The Literary Salon

A free salon wherein patrons and passers-by may view or contribute ideas on literary and generally intellectual matters. The blog will strive to maintain its commitment to wit, humour and perspicuous analysis.

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Location: Toronto, now Ottawa, Ont, Canada

Monday, July 14, 2008

Literary Anecdotes, vol ?

For my current research on Adam Smith, I was looking at his reception among the mid-eighteenth century Germans, notably Herder and Lessing, both of whom were the only ones for a long time who viewed Smith's moral theory with a mind to aesthetic applications.  Lessing's Laocoon, an aesthetic treatise, has been available in English for over a century now, but most of Herder's works are still unavailable to non-German speakers.  In fact, I read one of his works in which Smith is mentioned, and this was only translated into English for the first time in 2006.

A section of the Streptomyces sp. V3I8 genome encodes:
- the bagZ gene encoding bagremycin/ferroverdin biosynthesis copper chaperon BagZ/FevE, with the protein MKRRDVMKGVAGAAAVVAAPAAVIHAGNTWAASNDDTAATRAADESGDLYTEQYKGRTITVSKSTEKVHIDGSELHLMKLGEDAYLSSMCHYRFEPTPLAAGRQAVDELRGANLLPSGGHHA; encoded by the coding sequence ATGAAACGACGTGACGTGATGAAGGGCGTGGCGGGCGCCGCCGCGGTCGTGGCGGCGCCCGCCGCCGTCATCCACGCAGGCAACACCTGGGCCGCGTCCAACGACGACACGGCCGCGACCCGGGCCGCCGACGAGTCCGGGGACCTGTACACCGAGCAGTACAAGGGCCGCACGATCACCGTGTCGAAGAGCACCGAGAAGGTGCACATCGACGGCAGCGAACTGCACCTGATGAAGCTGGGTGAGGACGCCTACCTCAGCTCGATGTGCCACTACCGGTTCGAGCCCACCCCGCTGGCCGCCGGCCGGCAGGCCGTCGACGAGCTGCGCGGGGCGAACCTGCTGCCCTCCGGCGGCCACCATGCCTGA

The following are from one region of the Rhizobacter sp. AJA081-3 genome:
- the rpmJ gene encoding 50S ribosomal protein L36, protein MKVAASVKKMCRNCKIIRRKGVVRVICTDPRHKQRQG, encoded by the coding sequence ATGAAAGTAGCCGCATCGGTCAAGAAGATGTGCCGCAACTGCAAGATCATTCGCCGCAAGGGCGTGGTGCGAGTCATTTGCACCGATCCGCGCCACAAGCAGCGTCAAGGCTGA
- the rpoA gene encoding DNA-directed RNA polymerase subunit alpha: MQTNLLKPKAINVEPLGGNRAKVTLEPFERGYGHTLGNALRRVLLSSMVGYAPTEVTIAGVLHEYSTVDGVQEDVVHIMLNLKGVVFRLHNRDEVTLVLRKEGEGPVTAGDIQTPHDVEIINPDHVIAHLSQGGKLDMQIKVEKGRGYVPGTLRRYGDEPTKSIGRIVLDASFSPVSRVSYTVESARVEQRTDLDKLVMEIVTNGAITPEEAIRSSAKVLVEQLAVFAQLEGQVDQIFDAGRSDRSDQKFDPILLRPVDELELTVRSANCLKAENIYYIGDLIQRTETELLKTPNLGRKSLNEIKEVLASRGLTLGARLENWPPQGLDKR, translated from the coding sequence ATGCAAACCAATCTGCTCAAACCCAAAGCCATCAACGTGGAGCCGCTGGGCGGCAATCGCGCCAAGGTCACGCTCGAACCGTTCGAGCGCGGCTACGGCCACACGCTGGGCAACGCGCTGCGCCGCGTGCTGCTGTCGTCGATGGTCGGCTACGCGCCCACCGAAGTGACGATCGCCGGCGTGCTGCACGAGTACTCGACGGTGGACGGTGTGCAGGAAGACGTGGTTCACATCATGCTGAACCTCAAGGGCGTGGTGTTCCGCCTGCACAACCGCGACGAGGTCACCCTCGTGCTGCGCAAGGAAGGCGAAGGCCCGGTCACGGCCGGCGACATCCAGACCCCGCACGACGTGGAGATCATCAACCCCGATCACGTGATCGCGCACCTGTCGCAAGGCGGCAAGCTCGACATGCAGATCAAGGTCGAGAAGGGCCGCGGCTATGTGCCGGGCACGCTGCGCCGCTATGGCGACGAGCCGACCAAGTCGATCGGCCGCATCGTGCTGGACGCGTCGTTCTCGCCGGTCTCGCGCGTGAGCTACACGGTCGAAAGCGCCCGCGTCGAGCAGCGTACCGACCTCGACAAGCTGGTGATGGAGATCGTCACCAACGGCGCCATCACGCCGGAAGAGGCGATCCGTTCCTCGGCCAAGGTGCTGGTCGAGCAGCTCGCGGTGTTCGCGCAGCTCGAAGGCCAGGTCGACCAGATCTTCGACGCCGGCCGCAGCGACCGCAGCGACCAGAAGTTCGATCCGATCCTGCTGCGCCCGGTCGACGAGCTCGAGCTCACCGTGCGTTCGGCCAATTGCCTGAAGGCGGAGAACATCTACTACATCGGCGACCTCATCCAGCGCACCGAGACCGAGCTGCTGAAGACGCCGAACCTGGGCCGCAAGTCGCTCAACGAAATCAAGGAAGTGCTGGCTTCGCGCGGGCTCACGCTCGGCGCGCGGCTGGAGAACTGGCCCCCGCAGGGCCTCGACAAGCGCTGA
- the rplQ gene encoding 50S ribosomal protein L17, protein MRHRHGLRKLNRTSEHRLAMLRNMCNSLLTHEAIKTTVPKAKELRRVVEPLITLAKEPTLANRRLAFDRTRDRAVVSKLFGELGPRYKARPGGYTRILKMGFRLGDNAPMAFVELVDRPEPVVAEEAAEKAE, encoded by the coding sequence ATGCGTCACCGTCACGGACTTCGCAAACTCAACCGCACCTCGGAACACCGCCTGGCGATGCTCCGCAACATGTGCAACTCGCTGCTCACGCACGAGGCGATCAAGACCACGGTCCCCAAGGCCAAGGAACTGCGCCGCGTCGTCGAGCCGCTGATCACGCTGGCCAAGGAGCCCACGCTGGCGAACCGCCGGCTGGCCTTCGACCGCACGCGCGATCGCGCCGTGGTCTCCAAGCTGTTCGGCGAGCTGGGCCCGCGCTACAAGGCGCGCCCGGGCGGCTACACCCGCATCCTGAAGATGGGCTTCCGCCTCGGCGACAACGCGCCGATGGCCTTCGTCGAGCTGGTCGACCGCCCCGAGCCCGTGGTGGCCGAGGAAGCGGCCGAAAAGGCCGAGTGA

I don't know much about Johann Gottfried Herder, but I know this: holy shit he wrote a lot!!  The standard edition of his works, Samtliche Werke, consists of no less than thirty two volumes, which is even more remarkable since he only lived to the age of 57.  

Here's the amusing bit: not sure if this is an apocryphal story, but apparently the editor of the gargantuan edition of Herder's works, Bernard Suphan, eventually committed suicide.  It is entirely possible that his job had at least something to do with this as he stood on a huge pile of these works to hang himself.  


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